Sulfurization of the pulp, must and wine

Sulfurization of the pulp, must and wine.

In the description of cleaning and maintenance of wooden dishes, it has already been mentioned, that sulfur is an effective germicide with a centuries-old tradition. Sulfur is used not only for the preservation of "wet" and "dry" barrels, but it is also added directly to the must, pulp and wine in the form of potassium metabisulphite tablets or in large wineries – directly as sulfur dioxide gas SO2.

Sulfur contained in SO2 (Sulphur dioxide) or in the salts of sulfuric acid (sulfites), as "harmful to health", has been fought for a long time by supporters of natural cultivation and wine production. Already in the 15th century sulfuration of wine was forbidden in Cologne, because it "harms the nature of man and can make the drinker sick". We do not know, in what amounts did winemakers add sulfur to their wine in their time; today there are strict limits to the use of sulfur; to the critically oriented winemakers, they seem too high anyway. Sulfated wines have a high alcohol content and are sweet. It used to be impossible to produce other wine, as soon as fermented to the end, so dry and with no added sugar. However, the more residual sweetness in the wine, the more it must be sulfurized. The juice and the pulp are already sulfated, even if they have not yet been corrected. This inhibits the growth of acetic acid bacteria, wild yeast and mold.

Sulfurization of young wine (so after the first dressing) stops the growth of acid-decomposing bacteria and thus prevents the loss of acidity too early, which would lead to this, that the wine would become bland and sterile and unstable already at this stage. Sulfur also prevents certain wine diseases, like vinegar, pieces of lactic acid, mock the mouse, or "mouse", mucilage.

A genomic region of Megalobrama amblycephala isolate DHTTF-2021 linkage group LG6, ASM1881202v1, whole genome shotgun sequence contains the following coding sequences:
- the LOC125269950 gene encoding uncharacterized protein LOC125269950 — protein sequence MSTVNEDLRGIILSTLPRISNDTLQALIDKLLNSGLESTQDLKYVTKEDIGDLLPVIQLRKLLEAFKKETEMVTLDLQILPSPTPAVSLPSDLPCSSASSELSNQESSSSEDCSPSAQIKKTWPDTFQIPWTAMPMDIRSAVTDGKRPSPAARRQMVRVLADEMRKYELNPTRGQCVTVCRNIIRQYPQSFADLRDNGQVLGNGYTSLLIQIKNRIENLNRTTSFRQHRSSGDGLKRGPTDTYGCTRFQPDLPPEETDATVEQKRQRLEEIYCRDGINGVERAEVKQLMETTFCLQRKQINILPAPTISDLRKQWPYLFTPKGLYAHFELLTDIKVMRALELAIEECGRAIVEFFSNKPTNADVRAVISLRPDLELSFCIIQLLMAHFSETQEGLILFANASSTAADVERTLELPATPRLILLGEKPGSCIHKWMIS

Dispute, whether sulfur should be used in wine production, or not, it is pointless, because so far no substitute has been found, which would be just as effective, and less aggressive. Both winemakers using conventional methods, and this one, who uses alternative methods, cannot do without sulfur. All proposed replacement measures require this investment, that even the larger wineries cannot afford to use them, much less the winemaker – amateur.

Only, What can we do, this is to limit the use of sulfur to the lowest possible level. I personally divided the amounts given in the specialist literature, nothing less than, in half and using them for years, I have never regretted it. Of course a statement: „Na 100 gallons of juice or pulp to take instead 10 g only 5 g of potassium metabisulphite "cannot be so easily generalized. Here is an example from my practice: I made Sylvaner white dry wine with a weight of 80 ° Ochsle and total acid content 9,5 g, so no residual sugar, and I didn't add any sulfur to it. The condition was healthy and clean fruit, pressing the juice immediately, degumming after one day, efficient fermentation with the addition of dry wine yeast, the first dressing and automatic clarification carried out in a short time in the "half" barrel (600 liters).

On the other hand, I sulphated the riesling from very ripe fruit, adding 5 g of potassium metabisulfite na 100 liters, and I treated it exactly the same, like with wine, which I described in the example above. I got an equally good dry wine.

You can do that, but such wines cannot be kept for too long, they should be drunk while they are young, after a year or two at the latest.

First you have to wait for the results of the wine treatments, and then use a single chemical – carefully and in the right proportions.

• Juice or pulp from not entirely healthy fruit should be sulfurized, adding 5 g of potassium metabisulfite na 100 l, and only in exceptional cases 10 g.

• Potassium metabisulfite is most effective in tablet form, it's better not to buy it in powder form. Keep the tablets tightly closed in a dry place. Tablets in open packages lose their bactericidal properties after just a few days. The tablets are crushed, they are dissolved in the juice and added to the setting.